My day job is writing Bible Study Lessons. I have probably written more Bible Study Lessons than any human, living or dead. I write four lessons a week and have done so for years.

My Bible Study Lessons consist of about 20 questions with answers from well-known authors. If Max Lucado ever mentioned the Text we’re talking about, I will likely find it. I’ll provide a Max Lucado quote for you to use in class.

One of my favorite questions to ask goes like this: what did this word mean before it was a Bible word? Or, what did this word mean before Baptists got hold of it? For example:

  • What did the word saved mean before it was a Bible word? We think of saved as having our sins forgiven and having a place secured for us in heaven. But often in Scripture the word saved is just an ordinary word. Jesus invited Peter to walk on the water. He did well until he looked around at the waves. Then, he started to sink. “Lord, save me!” he cried. He wasn’t talking about having his sins forgiven in this context. I don’t even think he was thinking of heaven. He was thinking of not drowning. How does this story inform our understanding of what it means to be saved?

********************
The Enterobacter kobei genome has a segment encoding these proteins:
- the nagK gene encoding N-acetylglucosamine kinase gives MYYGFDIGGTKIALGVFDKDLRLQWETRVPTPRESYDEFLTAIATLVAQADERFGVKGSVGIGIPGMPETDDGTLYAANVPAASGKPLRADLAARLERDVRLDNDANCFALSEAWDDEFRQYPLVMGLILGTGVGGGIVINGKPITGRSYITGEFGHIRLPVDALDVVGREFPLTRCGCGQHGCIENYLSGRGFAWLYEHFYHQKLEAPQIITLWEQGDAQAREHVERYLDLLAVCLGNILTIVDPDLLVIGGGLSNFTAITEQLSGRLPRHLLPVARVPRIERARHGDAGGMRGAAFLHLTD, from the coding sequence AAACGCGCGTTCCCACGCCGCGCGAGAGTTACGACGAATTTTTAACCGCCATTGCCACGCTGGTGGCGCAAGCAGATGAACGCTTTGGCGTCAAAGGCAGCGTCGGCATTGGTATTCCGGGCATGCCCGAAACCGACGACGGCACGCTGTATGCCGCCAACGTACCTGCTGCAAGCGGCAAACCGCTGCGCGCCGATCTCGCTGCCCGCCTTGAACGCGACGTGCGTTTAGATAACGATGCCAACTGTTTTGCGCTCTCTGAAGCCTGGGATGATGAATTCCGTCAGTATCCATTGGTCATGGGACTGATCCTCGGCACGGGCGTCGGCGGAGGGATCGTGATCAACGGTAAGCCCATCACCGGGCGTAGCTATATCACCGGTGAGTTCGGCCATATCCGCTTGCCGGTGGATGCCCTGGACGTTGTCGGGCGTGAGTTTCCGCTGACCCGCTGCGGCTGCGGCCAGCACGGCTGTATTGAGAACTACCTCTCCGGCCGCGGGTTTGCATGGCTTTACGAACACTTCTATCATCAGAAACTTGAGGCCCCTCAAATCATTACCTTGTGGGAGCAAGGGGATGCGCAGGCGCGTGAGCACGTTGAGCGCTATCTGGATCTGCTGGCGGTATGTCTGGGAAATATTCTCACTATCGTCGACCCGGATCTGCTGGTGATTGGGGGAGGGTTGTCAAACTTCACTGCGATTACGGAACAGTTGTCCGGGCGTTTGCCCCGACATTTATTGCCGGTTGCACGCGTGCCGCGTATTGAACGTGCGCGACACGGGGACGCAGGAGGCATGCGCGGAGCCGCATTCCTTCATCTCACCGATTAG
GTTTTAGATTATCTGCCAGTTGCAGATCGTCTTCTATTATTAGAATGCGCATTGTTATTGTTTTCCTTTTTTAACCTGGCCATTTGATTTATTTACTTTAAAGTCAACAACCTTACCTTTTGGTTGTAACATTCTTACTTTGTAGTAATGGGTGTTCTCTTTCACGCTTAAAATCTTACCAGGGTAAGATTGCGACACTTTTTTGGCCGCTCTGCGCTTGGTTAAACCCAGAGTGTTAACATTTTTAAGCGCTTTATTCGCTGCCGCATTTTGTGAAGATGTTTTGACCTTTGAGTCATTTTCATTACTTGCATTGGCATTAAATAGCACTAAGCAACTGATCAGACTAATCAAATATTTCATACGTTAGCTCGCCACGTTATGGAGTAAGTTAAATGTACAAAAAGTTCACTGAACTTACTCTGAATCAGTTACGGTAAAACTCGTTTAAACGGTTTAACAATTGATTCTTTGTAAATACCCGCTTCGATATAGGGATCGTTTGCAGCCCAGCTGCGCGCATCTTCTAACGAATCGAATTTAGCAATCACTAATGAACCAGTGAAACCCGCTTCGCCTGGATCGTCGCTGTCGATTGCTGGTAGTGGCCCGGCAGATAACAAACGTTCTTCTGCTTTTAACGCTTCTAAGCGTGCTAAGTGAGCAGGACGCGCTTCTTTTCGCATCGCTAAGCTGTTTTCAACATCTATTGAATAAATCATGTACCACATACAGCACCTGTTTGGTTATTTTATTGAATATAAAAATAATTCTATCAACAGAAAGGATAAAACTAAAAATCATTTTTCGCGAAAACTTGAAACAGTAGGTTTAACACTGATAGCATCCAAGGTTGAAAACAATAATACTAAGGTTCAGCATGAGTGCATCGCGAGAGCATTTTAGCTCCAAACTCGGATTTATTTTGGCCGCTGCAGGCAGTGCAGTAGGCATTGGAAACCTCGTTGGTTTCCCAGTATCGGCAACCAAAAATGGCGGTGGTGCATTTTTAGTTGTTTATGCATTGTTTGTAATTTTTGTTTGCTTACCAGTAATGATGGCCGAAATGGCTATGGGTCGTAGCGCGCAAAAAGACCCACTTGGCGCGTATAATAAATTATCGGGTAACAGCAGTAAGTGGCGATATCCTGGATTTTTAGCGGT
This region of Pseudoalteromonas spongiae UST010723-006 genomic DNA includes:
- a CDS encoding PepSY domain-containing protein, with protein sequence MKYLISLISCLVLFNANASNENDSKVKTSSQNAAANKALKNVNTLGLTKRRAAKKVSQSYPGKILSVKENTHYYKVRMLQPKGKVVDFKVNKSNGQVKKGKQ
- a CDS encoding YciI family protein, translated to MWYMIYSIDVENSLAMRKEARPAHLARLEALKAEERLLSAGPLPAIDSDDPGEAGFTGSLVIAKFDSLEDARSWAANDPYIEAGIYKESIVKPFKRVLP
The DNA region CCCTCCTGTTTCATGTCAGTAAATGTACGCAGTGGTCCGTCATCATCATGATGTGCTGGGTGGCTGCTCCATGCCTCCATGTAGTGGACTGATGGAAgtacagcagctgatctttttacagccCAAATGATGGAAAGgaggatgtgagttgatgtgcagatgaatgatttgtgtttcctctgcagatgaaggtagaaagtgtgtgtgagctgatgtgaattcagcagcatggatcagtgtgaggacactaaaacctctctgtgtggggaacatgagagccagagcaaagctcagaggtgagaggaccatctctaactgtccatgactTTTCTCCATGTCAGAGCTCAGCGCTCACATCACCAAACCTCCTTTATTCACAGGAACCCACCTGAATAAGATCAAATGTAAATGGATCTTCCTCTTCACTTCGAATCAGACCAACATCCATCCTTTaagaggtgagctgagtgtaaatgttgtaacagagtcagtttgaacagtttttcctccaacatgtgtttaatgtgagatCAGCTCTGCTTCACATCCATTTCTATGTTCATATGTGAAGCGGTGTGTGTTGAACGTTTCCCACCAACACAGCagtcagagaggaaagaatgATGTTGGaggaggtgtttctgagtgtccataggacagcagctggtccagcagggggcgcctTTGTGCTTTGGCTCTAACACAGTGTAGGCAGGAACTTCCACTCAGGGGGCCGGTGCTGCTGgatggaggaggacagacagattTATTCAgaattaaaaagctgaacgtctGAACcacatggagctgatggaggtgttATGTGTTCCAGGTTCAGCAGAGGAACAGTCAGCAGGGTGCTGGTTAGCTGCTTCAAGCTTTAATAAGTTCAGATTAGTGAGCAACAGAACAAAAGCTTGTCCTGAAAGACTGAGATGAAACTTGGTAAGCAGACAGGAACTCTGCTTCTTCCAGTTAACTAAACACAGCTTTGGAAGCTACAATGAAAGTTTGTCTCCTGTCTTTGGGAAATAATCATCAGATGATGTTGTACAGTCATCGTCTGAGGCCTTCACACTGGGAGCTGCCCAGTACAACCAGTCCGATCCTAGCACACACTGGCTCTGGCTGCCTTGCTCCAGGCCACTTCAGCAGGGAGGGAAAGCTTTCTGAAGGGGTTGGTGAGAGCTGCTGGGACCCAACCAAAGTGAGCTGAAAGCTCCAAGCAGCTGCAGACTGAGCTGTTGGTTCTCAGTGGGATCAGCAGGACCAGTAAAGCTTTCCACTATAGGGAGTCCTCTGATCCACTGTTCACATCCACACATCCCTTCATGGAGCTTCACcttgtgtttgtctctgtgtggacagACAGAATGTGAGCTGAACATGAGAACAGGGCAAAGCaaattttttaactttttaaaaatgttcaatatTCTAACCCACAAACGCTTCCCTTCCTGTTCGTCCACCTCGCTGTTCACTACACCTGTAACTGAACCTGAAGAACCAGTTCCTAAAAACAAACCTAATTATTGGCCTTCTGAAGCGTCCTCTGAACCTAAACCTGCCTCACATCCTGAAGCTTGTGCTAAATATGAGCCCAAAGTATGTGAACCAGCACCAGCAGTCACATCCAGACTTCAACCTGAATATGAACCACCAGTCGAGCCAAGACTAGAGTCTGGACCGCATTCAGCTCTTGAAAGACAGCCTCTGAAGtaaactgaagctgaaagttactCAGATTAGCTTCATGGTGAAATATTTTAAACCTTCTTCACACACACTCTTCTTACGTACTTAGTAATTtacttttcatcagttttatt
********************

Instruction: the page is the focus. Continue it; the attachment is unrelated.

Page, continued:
• The word lost is another great example. When we hear the word lost in church, we think of the theological category of lostness. We think of someone whose sins have not been forgiven. We think of someone who is separated from God. But in Luke 15, Jesus discusses three things that were lost—a lost coin, a lost sheep, and a lost son. One thing Jesus is teaching in these parables is what it feels like to lose something, and what it feels like when what was lost is found. Jesus seems to be making a big point of the emotion. In each case, he emphasizes the joy of finding what was lost. We also see the pain and desperation when something that is valuable to us is lost. One lesson is this: we ought to care about the lost, and think about the lost, and be a little bit obsessed about the lost, in the same way we get obsessed when we lose some money or our keys or a kid. My point is this: great insight can be gained by thinking of the word “lost” in its non-theological sense.

One more.

  • Redeemed. We love to sing the song, “Since I Have Been Redeemed,” and, “Redeemed, How I Love to Proclaim It,” but do we ever use the word redeemed in everyday life? When I was a child, we used to redeem green stamps. But I am not sure that helps me to understand what redeemed meant in Bible days. Redeemed has come to be a strictly theological word. But, when it was used in the Bible, it was not a theological word. It was just a normal word. And so again, we need to ask, what did this word mean before it became a Bible word? The greatest picture of this is perhaps Hosea who bought back (redeemed) his wife who left him to live a life of adultery. Now there is a word picture of what it means to be redeemed. We left God. We went after other loves. We got ourselves in a mess. And God bought us back at a great price.